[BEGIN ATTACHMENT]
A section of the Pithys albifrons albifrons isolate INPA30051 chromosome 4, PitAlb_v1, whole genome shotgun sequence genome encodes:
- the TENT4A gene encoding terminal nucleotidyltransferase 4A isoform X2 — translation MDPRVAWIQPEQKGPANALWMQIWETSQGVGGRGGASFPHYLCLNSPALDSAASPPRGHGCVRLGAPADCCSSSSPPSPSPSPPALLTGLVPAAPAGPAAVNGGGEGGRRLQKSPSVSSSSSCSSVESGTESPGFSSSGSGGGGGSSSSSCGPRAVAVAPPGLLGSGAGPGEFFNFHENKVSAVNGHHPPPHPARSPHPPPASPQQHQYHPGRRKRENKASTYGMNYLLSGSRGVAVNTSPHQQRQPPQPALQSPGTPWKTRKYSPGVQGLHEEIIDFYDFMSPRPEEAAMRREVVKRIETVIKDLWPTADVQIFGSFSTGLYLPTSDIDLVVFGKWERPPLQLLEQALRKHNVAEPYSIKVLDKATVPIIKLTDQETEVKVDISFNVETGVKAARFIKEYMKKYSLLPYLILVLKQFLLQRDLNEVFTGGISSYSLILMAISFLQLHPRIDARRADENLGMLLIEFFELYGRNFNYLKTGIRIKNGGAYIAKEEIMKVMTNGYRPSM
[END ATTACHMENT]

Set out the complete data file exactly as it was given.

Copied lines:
A section of the Pithys albifrons albifrons isolate INPA30051 chromosome 4, PitAlb_v1, whole genome shotgun sequence genome encodes:
- the TENT4A gene encoding terminal nucleotidyltransferase 4A isoform X2 — translation MDPRVAWIQPEQKGPANALWMQIWETSQGVGGRGGASFPHYLCLNSPALDSAASPPRGHGCVRLGAPADCCSSSSPPSPSPSPPALLTGLVPAAPAGPAAVNGGGEGGRRLQKSPSVSSSSSCSSVESGTESPGFSSSGSGGGGGSSSSSCGPRAVAVAPPGLLGSGAGPGEFFNFHENKVSAVNGHHPPPHPARSPHPPPASPQQHQYHPGRRKRENKASTYGMNYLLSGSRGVAVNTSPHQQRQPPQPALQSPGTPWKTRKYSPGVQGLHEEIIDFYDFMSPRPEEAAMRREVVKRIETVIKDLWPTADVQIFGSFSTGLYLPTSDIDLVVFGKWERPPLQLLEQALRKHNVAEPYSIKVLDKATVPIIKLTDQETEVKVDISFNVETGVKAARFIKEYMKKYSLLPYLILVLKQFLLQRDLNEVFTGGISSYSLILMAISFLQLHPRIDARRADENLGMLLIEFFELYGRNFNYLKTGIRIKNGGAYIAKEEIMKVMTNGYRPSM